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See detailNew Insights into Iron-Based Photosynthesis
Thompson, K; Lliros, M; Borrego, C et al

Conference (2014)

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See detailDisproportionate contribution of riparian inputs to organic carbon pools in freshwater systems
Marwick, T.R.; Borges, Alberto ULg; Van Acker, K. et al

in Ecosystems (2014), 17

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See detailContrasting biogeochemical characteristics of the Oubangui River and tributaries (Congo River basin)
Bouillon, Steven; Yambélé, Athanase; Gillikin, David P. et al

in Scientific Reports (2014), 4

The Oubangui is a major tributary of the Congo River. We describe the biogeochemistry of contrasting tributaries within its central catchment, with watershed vegetation ranging from wooded savannahs to ... [more ▼]

The Oubangui is a major tributary of the Congo River. We describe the biogeochemistry of contrasting tributaries within its central catchment, with watershed vegetation ranging from wooded savannahs to humid rainforest. Compared to a 2-year monitoring record on the mainstem Oubangui, these tributaries show a wide range of biogeochemical signatures, from highly diluted blackwaters (low turbidity, pH, conductivity, and total alkalinity) in rainforests to those more typical for savannah systems. Spectral analyses of chromophoric dissolved organic matter showed wide temporal variations in the Oubangui compared to spatio-temporal variations in the tributaries, and confirm that different pools of dissolved organic carbon are mobilized during different hydrological stages. d13C of dissolved inorganic carbon ranged between -28.1 per mil and -25.8 per mil, and was strongly correlated to both partial pressure of CO2 and to the estimated contribution of carbonate weathering to total alkalinity, suggesting an important control of the weathering regime on CO2 fluxes. All tributaries were oversaturated in dissolved greenhouse gases (CH4, N2O, CO2), with highest levels in rivers draining rainforest. The high diversity observed underscores the importance of sampling that covers the variability in subcatchment characteristics, to improve our understanding of biogeochemical cycling in the Congo Basin. [less ▲]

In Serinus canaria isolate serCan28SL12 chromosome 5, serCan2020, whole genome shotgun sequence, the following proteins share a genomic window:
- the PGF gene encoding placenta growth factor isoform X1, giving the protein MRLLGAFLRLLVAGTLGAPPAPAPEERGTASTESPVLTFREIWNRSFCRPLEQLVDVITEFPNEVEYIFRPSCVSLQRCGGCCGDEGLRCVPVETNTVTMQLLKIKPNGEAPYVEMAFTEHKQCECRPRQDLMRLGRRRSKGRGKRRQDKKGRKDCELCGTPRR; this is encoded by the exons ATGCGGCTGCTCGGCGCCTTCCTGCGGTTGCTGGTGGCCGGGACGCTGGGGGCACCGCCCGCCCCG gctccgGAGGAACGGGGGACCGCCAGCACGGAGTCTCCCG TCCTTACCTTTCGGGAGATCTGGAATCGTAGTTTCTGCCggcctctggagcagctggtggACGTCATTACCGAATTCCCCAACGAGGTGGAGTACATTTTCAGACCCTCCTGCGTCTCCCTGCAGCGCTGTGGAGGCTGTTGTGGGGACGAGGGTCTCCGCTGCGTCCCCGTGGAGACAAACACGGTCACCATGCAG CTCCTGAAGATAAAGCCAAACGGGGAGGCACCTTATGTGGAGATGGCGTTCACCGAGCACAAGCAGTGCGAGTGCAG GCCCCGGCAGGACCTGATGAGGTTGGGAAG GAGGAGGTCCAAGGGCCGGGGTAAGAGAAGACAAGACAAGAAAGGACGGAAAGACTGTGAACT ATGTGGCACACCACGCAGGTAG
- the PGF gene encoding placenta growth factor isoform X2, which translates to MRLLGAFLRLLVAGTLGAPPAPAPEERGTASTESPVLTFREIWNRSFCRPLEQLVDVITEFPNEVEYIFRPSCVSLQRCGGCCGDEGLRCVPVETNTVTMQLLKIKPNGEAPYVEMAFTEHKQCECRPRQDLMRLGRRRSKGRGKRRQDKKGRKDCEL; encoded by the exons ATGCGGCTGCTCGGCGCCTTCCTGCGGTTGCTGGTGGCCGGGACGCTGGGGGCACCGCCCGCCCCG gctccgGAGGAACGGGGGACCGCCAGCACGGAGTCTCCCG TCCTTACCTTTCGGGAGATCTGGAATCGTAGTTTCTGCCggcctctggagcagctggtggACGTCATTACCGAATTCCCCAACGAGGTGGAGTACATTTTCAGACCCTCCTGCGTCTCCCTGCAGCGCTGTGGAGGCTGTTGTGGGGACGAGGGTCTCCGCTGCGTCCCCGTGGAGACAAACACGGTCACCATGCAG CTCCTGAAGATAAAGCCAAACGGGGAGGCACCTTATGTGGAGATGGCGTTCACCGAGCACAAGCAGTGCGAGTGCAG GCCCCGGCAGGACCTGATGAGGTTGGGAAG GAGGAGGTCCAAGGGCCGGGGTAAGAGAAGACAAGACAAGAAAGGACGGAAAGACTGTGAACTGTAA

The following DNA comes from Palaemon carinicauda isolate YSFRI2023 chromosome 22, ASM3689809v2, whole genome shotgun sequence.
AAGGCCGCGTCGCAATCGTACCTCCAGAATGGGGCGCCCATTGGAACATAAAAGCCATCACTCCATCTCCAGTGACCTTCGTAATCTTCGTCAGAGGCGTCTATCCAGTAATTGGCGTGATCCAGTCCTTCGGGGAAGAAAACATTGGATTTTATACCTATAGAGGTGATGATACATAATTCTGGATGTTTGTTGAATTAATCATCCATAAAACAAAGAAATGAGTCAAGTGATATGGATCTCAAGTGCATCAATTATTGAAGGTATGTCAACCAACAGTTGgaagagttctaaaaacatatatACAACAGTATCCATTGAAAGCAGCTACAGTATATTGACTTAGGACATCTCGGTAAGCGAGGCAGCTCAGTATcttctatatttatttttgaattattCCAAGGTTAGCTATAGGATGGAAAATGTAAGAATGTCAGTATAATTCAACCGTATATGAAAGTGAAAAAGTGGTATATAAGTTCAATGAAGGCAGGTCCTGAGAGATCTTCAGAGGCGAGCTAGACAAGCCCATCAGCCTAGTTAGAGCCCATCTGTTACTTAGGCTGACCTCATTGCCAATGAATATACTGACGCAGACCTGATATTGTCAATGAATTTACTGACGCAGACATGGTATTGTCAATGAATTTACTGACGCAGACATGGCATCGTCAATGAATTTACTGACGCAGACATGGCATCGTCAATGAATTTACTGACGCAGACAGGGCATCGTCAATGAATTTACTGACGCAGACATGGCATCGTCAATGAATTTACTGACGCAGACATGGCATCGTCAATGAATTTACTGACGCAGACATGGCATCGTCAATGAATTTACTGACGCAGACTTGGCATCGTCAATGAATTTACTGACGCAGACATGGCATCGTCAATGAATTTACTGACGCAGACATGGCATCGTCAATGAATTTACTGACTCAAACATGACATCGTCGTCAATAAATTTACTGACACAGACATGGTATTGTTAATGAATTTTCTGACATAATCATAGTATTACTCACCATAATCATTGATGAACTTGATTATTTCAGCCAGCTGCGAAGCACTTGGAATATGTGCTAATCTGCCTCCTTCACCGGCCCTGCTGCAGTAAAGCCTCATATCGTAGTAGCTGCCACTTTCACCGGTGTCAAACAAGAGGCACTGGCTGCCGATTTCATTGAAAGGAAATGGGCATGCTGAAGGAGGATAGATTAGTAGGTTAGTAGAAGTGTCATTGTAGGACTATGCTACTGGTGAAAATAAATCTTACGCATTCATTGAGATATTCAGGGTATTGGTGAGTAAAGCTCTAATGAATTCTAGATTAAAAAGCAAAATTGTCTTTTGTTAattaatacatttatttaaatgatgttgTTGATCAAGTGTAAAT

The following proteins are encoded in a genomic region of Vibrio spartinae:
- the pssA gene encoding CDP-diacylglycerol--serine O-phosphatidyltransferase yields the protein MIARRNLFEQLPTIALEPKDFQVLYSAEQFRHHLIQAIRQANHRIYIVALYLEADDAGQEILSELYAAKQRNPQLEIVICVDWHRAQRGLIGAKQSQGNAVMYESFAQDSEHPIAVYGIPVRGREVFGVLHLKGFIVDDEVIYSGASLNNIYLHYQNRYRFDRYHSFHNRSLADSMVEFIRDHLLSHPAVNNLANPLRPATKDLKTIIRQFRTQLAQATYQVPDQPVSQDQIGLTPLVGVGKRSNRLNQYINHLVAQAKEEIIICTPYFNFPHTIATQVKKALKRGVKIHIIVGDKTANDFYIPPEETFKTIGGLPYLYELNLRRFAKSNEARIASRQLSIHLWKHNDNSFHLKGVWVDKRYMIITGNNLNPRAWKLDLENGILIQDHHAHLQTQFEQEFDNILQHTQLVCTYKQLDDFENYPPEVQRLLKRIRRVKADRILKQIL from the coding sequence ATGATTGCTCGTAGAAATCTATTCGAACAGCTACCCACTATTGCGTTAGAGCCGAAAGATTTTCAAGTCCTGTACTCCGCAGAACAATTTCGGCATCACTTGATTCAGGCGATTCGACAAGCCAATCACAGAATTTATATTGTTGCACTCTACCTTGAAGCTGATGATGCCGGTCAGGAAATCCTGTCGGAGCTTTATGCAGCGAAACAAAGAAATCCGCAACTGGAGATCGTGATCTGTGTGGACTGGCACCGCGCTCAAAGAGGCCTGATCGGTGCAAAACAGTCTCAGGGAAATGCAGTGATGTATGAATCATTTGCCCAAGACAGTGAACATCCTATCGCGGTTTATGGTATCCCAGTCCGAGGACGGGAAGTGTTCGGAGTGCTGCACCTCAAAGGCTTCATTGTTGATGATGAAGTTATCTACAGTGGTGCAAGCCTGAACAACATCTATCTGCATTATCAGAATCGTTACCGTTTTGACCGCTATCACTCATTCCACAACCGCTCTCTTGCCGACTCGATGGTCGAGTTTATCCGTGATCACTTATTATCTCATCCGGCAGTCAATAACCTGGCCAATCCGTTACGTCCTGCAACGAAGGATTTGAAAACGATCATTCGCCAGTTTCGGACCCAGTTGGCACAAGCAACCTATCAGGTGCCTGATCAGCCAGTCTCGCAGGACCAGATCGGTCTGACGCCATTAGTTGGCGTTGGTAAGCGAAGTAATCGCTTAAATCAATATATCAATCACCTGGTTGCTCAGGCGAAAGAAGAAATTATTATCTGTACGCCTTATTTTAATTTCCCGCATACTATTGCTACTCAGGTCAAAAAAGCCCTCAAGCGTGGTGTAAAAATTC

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See detailProduction of dissolved organic matter by phytoplankton and its uptake by heterotrophic prokaryotes in large tropical lakes
Morana, Cédric; Sarmento, Hugo; Descy, Jean-Pierre et al

in Limnology & Oceanography (2014), 59(4), 1364-1375

In pelagic ecosystems, phytoplankton extracellular release can extensively subsidize the heterotrophic prokaryotic carbon demand. Time-course experiments were carried out to quantify primary production ... [more ▼]